06 November 2014

Cloud Computing and the Family Law Lawyer

The Law Society of British Columbia has adopted changes to the Law Society Rules to address cloud computing for lawyers who store, or are considering storing, practice data in the cloud; the changes are based on the recommendations contained in the final report (PDF) of the Cloud Computing Working Group. Cloud computing allows data like emails, contact lists, photographs and so forth to be stored in a remote server and synced between various devices like a smartphone and a laptop, so that when you change something on one device you change it on all of your devices. Cloud computing can also allow you to store more important files, like word processing documents and spreadsheets.

 The Working Group identified a number issues raising significant concern with cloud computing, including these:
  • privacy and the security of stored data from third party intrusion;
  • lawyers' compliance with protection of privacy legislation;
  • lawyers' compliance with Law Society auditing standards for electronic files;
  • security of stored data from loss in the event of service failure;
  • the reliability of the service provider;
  • security of stored data from seizure by service provider;
  • the status of stored data after termination of service provider; and,
  • providing notice to clients as to where their data is being stored.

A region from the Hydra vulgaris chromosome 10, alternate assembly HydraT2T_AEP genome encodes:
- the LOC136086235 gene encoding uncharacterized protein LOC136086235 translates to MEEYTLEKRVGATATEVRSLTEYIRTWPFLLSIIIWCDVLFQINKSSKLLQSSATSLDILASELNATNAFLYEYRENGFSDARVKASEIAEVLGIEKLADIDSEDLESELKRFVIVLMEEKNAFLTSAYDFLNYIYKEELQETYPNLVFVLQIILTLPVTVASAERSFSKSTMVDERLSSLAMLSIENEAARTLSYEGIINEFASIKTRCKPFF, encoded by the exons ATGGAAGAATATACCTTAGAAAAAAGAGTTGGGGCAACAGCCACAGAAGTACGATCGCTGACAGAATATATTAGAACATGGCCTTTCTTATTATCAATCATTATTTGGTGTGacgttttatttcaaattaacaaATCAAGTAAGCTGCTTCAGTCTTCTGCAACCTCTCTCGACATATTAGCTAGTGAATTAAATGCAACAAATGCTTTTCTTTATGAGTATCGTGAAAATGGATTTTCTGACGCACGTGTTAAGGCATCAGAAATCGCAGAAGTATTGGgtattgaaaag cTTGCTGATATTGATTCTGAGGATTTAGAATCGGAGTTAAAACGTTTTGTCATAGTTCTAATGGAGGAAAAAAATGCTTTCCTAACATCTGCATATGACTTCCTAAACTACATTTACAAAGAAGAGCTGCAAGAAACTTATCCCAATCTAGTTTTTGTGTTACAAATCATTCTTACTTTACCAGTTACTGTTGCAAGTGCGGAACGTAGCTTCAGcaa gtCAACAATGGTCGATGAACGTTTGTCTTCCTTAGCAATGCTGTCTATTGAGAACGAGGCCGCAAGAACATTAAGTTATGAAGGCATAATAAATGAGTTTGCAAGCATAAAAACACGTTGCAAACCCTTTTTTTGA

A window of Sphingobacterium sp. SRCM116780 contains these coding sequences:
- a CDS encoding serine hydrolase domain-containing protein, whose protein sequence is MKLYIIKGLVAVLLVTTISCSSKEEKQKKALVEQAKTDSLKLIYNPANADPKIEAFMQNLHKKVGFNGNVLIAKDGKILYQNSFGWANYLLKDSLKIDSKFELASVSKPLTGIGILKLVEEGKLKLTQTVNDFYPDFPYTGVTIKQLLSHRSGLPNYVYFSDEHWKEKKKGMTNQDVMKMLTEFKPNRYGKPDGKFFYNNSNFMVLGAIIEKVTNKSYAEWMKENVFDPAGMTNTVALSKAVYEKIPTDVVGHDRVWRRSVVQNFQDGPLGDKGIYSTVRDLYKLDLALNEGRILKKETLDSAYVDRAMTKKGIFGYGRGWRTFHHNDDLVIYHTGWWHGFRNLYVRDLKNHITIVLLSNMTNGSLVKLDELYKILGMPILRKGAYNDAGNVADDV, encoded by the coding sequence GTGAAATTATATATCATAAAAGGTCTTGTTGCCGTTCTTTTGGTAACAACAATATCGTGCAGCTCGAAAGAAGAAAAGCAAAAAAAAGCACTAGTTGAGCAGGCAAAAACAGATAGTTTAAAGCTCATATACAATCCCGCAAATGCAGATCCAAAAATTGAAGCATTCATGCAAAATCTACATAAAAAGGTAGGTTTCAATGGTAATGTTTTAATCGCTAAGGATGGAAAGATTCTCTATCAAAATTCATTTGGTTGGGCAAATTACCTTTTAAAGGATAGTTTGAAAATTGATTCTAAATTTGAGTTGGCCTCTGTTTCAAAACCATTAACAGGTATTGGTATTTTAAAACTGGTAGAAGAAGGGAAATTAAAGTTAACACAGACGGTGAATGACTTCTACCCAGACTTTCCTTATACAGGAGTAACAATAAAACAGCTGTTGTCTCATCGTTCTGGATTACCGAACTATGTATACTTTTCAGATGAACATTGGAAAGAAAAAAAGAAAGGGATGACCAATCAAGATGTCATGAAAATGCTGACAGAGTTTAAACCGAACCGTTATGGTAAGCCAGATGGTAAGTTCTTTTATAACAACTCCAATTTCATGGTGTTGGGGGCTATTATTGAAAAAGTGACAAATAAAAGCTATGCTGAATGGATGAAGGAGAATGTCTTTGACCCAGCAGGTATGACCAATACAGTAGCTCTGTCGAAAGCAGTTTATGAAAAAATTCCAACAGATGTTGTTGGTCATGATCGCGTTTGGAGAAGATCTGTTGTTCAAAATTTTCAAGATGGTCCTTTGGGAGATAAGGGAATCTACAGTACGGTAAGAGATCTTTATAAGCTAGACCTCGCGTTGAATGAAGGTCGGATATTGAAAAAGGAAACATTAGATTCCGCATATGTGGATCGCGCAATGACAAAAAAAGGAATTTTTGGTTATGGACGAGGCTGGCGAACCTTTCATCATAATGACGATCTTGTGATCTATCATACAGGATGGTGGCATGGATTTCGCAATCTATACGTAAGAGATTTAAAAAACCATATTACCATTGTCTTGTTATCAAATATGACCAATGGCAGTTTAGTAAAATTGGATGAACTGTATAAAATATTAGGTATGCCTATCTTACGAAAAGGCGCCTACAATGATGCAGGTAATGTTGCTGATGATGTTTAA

Perhaps most importantly, the Law Society has also adopted a thirteen-page (thirteen!) checklist (PDF) for lawyers considering using cloud computing. Among other things, the checklist asks lawyers to consider whether there are any laws, including federal and provincial privacy legislation, that restrict placing client data in cloud servers located or accessed outside of Canada. This last little bit strikes me as being especially worthy of note given that the USA PATRIOT Act (the title of the act is an acronym) allows US government agencies to rummage through electronic communications and gather data from US and non-US citizens without the necessity of probable cause or judicial oversight.

Now, I would expect that most family law lawyers don't rely very much on cloud computing, or at least not knowingly. (Here's a tip: if you can access a file on your office computer from home without logging into your office network, you are probably storing that file in the cloud.) However, DivorceMate has recently rolled out a version of its very popular support calculation program that relies on cloud technology to allow users to run numbers on the fly, in court or in an interview, and relies on Microsoft's cloud technology... which means that the data is stored on Microsoft's servers in the US, backed up by Microsoft in the US, and is therefore available to government agencies in the US should they care to look at it.

This raises some pretty serious concerns about client confidentiality. I spoke to the DivorceMate people this summer about the cloud issue and they said that they were aware of the problem. Although they don't have a  work-around for the storage problem yet, they did note that you can access their software in the cloud and simply elect not to save your calculations, so that the data doesn't wind up being stored Microsoft's servers. They may have another solution by this point.